Good listen: The most recent podcast of The President's Inbox, from the Council on Foreign Relations, is a sharp but wide-ranging conversation about the politics and substance of President Trump's decision to bail on the Paris climate accord.
Some points about China: Veteran energy analyst Michael Levi, who is a former Obama aide now with ClearView Energy Partners, says:
- "At some level the United States . . . has made the bar so low for China to claim that mantle of leadership that it can now look, to the rest of the world, as a leader without really stepping up its game."
- "At a minimum, what we should have wanted was to put China in a position where it had to step up its game a lot further to get that mantle. Now...if Chinese leadership wants to, it can continue to do roughly what it's doing and it will still get the global diplomatic benefit of being able to tell others that it is doing more than the United States."
Context: Levi (and others) note that China's steps on low-carbon energy are largely driven by forces other than climate, such as domestic pressure over terrible air pollution — he argues that China's greenhouse gas pledges do not represent "really hard choices."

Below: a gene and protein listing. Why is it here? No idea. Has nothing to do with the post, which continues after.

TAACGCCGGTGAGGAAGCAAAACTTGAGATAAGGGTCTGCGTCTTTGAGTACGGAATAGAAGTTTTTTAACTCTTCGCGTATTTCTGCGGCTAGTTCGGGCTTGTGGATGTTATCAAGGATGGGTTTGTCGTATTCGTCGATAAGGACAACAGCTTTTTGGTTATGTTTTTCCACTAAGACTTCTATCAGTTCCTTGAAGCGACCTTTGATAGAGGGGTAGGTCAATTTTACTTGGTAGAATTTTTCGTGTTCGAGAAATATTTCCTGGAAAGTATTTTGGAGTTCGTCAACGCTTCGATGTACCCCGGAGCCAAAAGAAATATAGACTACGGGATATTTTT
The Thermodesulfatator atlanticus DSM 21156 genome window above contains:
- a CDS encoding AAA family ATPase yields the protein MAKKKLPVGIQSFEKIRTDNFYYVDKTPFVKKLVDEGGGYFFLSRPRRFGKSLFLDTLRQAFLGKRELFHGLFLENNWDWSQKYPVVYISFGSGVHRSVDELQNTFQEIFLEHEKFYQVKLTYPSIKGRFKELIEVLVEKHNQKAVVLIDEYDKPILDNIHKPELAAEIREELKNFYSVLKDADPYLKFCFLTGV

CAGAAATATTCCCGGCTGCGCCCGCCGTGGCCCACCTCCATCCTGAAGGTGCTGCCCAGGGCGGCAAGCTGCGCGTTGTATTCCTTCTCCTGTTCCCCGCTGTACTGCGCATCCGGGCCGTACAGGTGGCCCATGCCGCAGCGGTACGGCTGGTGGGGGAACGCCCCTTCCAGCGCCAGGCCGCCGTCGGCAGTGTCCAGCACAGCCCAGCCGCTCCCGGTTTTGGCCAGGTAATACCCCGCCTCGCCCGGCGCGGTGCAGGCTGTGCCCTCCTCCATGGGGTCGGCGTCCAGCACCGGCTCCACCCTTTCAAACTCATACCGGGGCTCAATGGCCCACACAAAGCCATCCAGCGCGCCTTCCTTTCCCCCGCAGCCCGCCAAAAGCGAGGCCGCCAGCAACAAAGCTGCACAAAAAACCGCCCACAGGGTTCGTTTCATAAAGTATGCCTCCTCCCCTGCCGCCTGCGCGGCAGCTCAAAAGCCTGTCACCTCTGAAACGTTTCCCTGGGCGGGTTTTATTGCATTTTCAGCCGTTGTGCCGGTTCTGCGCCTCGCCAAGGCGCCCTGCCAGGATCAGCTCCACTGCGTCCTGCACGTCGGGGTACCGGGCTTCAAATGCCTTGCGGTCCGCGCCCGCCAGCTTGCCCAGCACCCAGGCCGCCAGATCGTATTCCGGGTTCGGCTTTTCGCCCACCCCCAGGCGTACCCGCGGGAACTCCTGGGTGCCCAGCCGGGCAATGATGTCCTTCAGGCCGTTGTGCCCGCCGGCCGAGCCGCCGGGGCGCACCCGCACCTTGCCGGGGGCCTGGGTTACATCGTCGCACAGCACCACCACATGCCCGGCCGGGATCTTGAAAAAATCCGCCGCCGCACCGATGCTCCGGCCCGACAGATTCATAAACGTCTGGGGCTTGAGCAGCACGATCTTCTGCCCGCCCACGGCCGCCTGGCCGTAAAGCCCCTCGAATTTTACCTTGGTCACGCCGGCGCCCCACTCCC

Plus: Regardless of the Paris pact, China already dominates growth in renewables, moving past the U.S. to become the world's largest producer of renewable power, accounting for 40% of global growth last year, according to BP's big annual energy data and trends report.
Yes, but: Deep into this MIT Technology Review interview with Apple's Tim Cook, there's a somewhat rosier view of the idea that the Paris deal is pushing China beyond what the country would be doing anyway.
- "We are putting a huge two-gigawatt solar facility in China, and they've been incredibly receptive to it. We feel that one of the things that has increased the receptivity was the Paris agreement," the Apple CEO notes. "They've decided they are going to make a significant reduction in carbon."